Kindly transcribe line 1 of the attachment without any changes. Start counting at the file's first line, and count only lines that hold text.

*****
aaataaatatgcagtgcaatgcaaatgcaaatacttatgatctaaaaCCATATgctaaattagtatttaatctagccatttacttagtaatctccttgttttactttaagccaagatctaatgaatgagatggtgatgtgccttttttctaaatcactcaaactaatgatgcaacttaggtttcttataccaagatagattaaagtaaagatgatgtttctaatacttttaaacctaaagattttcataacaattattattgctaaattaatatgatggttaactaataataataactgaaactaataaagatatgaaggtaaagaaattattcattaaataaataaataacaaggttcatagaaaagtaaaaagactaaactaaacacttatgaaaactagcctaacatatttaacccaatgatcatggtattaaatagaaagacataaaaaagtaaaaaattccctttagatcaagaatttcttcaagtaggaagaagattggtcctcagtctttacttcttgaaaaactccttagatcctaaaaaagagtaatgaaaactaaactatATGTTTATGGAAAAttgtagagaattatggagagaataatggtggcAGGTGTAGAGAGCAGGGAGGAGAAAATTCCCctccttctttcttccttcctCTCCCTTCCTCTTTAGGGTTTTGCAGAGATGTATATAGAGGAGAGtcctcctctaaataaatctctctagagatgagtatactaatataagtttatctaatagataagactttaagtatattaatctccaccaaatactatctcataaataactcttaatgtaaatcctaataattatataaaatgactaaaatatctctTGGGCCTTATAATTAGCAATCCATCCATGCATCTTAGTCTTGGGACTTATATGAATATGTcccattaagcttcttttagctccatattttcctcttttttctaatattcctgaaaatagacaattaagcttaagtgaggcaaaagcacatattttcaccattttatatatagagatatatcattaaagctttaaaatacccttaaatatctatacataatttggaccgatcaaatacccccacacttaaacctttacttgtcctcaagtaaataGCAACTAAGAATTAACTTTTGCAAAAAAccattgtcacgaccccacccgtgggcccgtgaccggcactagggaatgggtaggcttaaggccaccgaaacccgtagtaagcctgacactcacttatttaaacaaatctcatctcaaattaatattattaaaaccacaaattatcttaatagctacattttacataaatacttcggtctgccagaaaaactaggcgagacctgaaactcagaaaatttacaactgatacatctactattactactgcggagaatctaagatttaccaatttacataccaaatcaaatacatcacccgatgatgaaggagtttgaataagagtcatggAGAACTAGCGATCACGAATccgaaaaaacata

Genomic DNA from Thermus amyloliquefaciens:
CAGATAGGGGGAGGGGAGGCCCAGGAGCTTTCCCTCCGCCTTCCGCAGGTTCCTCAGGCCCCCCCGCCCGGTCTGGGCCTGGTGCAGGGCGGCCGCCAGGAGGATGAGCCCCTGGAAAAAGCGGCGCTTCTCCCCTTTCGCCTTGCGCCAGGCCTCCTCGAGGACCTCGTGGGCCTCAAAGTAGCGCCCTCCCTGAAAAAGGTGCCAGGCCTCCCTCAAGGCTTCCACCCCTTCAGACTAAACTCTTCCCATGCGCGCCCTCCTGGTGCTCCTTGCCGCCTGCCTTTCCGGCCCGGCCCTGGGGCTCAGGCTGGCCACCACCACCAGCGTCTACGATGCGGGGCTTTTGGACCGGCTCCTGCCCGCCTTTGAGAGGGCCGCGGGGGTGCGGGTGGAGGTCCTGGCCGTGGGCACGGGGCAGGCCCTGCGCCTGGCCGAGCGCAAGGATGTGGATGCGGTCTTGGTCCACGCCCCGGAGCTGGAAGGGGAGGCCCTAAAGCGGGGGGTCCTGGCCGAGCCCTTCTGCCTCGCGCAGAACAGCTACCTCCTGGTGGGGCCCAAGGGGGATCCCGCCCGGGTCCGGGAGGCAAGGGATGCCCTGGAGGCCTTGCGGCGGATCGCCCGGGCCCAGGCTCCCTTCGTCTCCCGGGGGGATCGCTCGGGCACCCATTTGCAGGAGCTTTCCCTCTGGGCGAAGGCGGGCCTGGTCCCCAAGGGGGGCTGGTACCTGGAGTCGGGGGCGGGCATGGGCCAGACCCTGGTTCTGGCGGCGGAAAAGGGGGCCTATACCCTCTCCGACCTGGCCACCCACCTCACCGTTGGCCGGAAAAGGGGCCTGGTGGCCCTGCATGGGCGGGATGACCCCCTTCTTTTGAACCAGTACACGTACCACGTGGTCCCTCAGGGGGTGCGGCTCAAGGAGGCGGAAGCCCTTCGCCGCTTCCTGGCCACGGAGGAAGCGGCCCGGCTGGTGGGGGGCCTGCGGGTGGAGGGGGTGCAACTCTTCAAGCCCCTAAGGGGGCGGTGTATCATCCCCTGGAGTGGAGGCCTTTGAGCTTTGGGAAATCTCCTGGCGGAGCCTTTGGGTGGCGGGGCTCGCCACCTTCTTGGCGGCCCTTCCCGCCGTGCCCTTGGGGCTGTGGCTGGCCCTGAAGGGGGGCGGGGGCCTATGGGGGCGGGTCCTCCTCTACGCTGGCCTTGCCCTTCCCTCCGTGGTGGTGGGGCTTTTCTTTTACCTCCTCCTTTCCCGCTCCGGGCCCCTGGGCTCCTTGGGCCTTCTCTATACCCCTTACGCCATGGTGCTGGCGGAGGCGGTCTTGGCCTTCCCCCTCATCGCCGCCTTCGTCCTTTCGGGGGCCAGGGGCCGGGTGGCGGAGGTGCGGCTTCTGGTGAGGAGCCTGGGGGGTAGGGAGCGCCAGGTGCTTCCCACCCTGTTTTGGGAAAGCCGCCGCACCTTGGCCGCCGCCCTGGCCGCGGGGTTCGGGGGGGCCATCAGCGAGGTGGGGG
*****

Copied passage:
aaataaatatgcagtgcaatgcaaatgcaaatacttatgatctaaaaCCATATgctaaattagtatttaatctagccatttacttagtaatctccttgttttactttaagccaagatctaatgaatgagatggtgatgtgccttttttctaaatcactcaaactaatgatgcaacttaggtttcttataccaagatagattaaagtaaagatgatgtttctaatacttttaaacctaaagattttcataacaattattattgctaaattaatatgatggttaactaataataataactgaaactaataaagatatgaaggtaaagaaattattcattaaataaataaataacaaggttcatagaaaagtaaaaagactaaactaaacacttatgaaaactagcctaacatatttaacccaatgatcatggtattaaatagaaagacataaaaaagtaaaaaattccctttagatcaagaatttcttcaagtaggaagaagattggtcctcagtctttacttcttgaaaaactccttagatcctaaaaaagagtaatgaaaactaaactatATGTTTATGGAAAAttgtagagaattatggagagaataatggtggcAGGTGTAGAGAGCAGGGAGGAGAAAATTCCCctccttctttcttccttcctCTCCCTTCCTCTTTAGGGTTTTGCAGAGATGTATATAGAGGAGAGtcctcctctaaataaatctctctagagatgagtatactaatataagtttatctaatagataagactttaagtatattaatctccaccaaatactatctcataaataactcttaatgtaaatcctaataattatataaaatgactaaaatatctctTGGGCCTTATAATTAGCAATCCATCCATGCATCTTAGTCTTGGGACTTATATGAATATGTcccattaagcttcttttagctccatattttcctcttttttctaatattcctgaaaatagacaattaagcttaagtgaggcaaaagcacatattttcaccattttatatatagagatatatcattaaagctttaaaatacccttaaatatctatacataatttggaccgatcaaatacccccacacttaaacctttacttgtcctcaagtaaataGCAACTAAGAATTAACTTTTGCAAAAAAccattgtcacgaccccacccgtgggcccgtgaccggcactagggaatgggtaggcttaaggccaccgaaacccgtagtaagcctgacactcacttatttaaacaaatctcatctcaaattaatattattaaaaccacaaattatcttaatagctacattttacataaatacttcggtctgccagaaaaactaggcgagacctgaaactcagaaaatttacaactgatacatctactattactactgcggagaatctaagatttaccaatttacataccaaatcaaatacatcacccgatgatgaaggagtttgaataagagtcatggAGAACTAGCGATCACGAATccgaaaaaacata